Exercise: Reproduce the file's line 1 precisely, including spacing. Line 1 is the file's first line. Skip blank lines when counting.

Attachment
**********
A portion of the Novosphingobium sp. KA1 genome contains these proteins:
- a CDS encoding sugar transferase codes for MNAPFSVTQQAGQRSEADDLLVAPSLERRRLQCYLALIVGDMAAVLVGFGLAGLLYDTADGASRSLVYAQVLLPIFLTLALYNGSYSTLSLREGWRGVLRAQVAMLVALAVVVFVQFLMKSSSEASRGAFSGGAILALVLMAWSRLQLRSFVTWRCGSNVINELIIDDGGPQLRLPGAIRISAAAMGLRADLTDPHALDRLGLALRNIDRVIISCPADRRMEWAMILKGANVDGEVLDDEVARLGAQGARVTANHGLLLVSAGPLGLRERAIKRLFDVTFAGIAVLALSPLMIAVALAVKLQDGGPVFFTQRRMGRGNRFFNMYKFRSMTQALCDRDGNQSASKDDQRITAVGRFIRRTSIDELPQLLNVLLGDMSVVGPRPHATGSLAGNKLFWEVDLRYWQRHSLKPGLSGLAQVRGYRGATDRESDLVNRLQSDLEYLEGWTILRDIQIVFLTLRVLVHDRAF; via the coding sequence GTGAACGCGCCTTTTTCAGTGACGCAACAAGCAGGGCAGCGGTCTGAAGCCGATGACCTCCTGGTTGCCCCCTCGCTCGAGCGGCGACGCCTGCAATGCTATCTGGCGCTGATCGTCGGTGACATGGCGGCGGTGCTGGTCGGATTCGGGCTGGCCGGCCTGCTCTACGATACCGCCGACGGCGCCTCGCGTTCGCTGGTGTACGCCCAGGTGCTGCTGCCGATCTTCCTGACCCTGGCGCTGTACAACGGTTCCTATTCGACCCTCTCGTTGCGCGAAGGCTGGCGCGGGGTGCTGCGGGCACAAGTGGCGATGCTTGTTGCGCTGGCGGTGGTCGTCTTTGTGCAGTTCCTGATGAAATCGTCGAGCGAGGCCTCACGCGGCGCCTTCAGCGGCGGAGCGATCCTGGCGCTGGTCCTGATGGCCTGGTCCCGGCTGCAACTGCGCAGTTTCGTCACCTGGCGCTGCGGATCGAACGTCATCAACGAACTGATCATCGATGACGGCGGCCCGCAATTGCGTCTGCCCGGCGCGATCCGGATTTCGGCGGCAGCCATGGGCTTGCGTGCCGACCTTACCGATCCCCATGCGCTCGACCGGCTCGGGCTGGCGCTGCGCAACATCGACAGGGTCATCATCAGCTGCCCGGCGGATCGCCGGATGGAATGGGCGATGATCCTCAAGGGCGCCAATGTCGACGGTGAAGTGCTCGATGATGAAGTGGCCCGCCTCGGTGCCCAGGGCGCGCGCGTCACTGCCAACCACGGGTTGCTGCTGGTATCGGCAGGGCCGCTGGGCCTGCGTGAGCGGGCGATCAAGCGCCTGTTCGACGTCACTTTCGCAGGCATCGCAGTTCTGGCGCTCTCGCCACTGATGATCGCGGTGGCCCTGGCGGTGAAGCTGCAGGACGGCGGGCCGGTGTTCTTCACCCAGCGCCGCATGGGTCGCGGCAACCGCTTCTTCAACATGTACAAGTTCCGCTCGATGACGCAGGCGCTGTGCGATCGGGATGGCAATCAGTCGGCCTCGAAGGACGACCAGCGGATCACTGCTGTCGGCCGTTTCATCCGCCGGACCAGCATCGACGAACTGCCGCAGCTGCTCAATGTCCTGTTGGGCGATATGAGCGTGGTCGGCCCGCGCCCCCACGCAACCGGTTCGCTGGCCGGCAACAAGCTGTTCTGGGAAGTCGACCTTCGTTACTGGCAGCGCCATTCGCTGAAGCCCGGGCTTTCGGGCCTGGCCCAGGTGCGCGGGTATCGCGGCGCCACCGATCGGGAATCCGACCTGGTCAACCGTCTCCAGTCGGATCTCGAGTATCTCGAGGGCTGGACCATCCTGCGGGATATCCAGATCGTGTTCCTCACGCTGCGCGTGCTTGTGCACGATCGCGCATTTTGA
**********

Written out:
A portion of the Novosphingobium sp. KA1 genome contains these proteins: